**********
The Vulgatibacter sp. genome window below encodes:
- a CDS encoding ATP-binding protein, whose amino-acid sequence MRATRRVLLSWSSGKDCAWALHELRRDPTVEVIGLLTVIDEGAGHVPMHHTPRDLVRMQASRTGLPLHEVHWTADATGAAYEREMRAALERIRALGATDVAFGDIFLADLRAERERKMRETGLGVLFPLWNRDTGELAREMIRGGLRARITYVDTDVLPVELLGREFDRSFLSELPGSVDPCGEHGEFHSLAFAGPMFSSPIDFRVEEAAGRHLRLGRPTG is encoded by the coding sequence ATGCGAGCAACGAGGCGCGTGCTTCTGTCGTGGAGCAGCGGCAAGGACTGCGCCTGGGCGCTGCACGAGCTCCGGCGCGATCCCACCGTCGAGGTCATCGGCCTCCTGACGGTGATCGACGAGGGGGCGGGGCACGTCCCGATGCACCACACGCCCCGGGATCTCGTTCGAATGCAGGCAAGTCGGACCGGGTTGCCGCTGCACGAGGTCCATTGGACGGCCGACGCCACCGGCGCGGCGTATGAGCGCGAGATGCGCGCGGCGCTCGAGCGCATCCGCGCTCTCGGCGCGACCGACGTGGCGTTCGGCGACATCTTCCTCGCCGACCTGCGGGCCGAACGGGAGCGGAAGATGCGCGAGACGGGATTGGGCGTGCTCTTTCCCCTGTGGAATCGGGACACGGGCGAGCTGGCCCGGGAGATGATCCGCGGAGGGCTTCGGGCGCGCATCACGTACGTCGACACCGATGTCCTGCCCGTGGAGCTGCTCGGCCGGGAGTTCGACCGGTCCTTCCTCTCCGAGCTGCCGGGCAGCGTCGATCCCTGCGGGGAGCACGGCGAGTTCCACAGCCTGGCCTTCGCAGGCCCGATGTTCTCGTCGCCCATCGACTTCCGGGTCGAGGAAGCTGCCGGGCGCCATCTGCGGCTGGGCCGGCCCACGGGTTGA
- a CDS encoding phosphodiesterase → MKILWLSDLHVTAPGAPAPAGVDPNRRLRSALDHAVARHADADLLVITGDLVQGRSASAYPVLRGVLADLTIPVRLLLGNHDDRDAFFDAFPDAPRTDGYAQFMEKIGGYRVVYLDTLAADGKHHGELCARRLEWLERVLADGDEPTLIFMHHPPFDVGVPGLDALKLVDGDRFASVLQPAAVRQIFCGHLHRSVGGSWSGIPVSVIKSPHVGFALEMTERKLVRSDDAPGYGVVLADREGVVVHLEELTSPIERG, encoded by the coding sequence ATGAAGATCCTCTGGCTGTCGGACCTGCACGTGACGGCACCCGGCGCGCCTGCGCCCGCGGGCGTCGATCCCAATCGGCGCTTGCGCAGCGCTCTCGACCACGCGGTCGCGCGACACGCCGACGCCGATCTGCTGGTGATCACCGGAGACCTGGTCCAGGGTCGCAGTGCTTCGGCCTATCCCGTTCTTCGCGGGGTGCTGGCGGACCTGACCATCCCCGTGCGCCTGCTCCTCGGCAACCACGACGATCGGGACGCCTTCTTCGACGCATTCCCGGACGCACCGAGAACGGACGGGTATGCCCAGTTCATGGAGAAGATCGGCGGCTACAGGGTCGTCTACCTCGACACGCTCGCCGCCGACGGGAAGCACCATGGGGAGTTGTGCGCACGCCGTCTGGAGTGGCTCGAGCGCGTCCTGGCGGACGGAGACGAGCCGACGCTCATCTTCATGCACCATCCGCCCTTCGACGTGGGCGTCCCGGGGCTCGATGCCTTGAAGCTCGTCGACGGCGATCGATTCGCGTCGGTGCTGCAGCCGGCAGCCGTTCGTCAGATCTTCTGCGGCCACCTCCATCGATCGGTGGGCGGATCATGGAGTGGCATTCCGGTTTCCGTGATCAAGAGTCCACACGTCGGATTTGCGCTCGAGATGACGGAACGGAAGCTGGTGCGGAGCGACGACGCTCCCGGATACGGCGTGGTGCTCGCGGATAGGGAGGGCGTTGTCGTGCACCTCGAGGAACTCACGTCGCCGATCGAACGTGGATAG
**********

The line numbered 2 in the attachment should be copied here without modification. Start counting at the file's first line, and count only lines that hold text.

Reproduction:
- a CDS encoding ATP-binding protein, whose amino-acid sequence MRATRRVLLSWSSGKDCAWALHELRRDPTVEVIGLLTVIDEGAGHVPMHHTPRDLVRMQASRTGLPLHEVHWTADATGAAYEREMRAALERIRALGATDVAFGDIFLADLRAERERKMRETGLGVLFPLWNRDTGELAREMIRGGLRARITYVDTDVLPVELLGREFDRSFLSELPGSVDPCGEHGEFHSLAFAGPMFSSPIDFRVEEAAGRHLRLGRPTG is encoded by the coding sequence ATGCGAGCAACGAGGCGCGTGCTTCTGTCGTGGAGCAGCGGCAAGGACTGCGCCTGGGCGCTGCACGAGCTCCGGCGCGATCCCACCGTCGAGGTCATCGGCCTCCTGACGGTGATCGACGAGGGGGCGGGGCACGTCCCGATGCACCACACGCCCCGGGATCTCGTTCGAATGCAGGCAAGTCGGACCGGGTTGCCGCTGCACGAGGTCCATTGGACGGCCGACGCCACCGGCGCGGCGTATGAGCGCGAGATGCGCGCGGCGCTCGAGCGCATCCGCGCTCTCGGCGCGACCGACGTGGCGTTCGGCGACATCTTCCTCGCCGACCTGCGGGCCGAACGGGAGCGGAAGATGCGCGAGACGGGATTGGGCGTGCTCTTTCCCCTGTGGAATCGGGACACGGGCGAGCTGGCCCGGGAGATGATCCGCGGAGGGCTTCGGGCGCGCATCACGTACGTCGACACCGATGTCCTGCCCGTGGAGCTGCTCGGCCGGGAGTTCGACCGGTCCTTCCTCTCCGAGCTGCCGGGCAGCGTCGATCCCTGCGGGGAGCACGGCGAGTTCCACAGCCTGGCCTTCGCAGGCCCGATGTTCTCGTCGCCCATCGACTTCCGGGTCGAGGAAGCTGCCGGGCGCCATCTGCGGCTGGGCCGGCCCACGGGTTGA